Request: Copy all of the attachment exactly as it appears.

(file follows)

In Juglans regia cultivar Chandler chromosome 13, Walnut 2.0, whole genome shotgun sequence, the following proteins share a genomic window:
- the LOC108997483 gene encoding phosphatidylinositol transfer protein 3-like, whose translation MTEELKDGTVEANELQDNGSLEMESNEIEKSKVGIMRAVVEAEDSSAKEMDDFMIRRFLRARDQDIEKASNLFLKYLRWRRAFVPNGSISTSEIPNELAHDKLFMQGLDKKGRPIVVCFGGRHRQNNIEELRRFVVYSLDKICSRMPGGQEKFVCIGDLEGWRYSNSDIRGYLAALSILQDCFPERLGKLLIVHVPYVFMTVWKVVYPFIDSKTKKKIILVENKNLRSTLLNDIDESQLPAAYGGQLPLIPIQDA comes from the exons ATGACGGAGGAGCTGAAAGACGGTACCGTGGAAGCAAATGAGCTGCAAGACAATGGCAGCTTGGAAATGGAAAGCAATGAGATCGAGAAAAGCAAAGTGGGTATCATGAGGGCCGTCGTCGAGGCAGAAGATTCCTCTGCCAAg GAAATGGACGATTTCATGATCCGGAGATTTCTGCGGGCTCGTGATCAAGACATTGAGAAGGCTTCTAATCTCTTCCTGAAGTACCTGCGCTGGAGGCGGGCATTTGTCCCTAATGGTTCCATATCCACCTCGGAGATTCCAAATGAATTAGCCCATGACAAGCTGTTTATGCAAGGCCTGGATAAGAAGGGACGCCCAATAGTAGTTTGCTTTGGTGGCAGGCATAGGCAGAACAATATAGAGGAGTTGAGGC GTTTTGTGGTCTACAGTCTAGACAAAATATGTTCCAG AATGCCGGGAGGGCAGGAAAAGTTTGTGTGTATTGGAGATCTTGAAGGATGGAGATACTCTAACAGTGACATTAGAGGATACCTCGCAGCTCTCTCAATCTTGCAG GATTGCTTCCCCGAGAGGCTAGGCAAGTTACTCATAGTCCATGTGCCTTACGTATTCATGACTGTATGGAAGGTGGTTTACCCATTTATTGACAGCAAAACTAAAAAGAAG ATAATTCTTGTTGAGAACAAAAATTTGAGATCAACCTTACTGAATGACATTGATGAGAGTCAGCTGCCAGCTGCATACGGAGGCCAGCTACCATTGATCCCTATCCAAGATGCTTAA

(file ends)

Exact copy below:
In Juglans regia cultivar Chandler chromosome 13, Walnut 2.0, whole genome shotgun sequence, the following proteins share a genomic window:
- the LOC108997483 gene encoding phosphatidylinositol transfer protein 3-like, whose translation MTEELKDGTVEANELQDNGSLEMESNEIEKSKVGIMRAVVEAEDSSAKEMDDFMIRRFLRARDQDIEKASNLFLKYLRWRRAFVPNGSISTSEIPNELAHDKLFMQGLDKKGRPIVVCFGGRHRQNNIEELRRFVVYSLDKICSRMPGGQEKFVCIGDLEGWRYSNSDIRGYLAALSILQDCFPERLGKLLIVHVPYVFMTVWKVVYPFIDSKTKKKIILVENKNLRSTLLNDIDESQLPAAYGGQLPLIPIQDA comes from the exons ATGACGGAGGAGCTGAAAGACGGTACCGTGGAAGCAAATGAGCTGCAAGACAATGGCAGCTTGGAAATGGAAAGCAATGAGATCGAGAAAAGCAAAGTGGGTATCATGAGGGCCGTCGTCGAGGCAGAAGATTCCTCTGCCAAg GAAATGGACGATTTCATGATCCGGAGATTTCTGCGGGCTCGTGATCAAGACATTGAGAAGGCTTCTAATCTCTTCCTGAAGTACCTGCGCTGGAGGCGGGCATTTGTCCCTAATGGTTCCATATCCACCTCGGAGATTCCAAATGAATTAGCCCATGACAAGCTGTTTATGCAAGGCCTGGATAAGAAGGGACGCCCAATAGTAGTTTGCTTTGGTGGCAGGCATAGGCAGAACAATATAGAGGAGTTGAGGC GTTTTGTGGTCTACAGTCTAGACAAAATATGTTCCAG AATGCCGGGAGGGCAGGAAAAGTTTGTGTGTATTGGAGATCTTGAAGGATGGAGATACTCTAACAGTGACATTAGAGGATACCTCGCAGCTCTCTCAATCTTGCAG GATTGCTTCCCCGAGAGGCTAGGCAAGTTACTCATAGTCCATGTGCCTTACGTATTCATGACTGTATGGAAGGTGGTTTACCCATTTATTGACAGCAAAACTAAAAAGAAG ATAATTCTTGTTGAGAACAAAAATTTGAGATCAACCTTACTGAATGACATTGATGAGAGTCAGCTGCCAGCTGCATACGGAGGCCAGCTACCATTGATCCCTATCCAAGATGCTTAA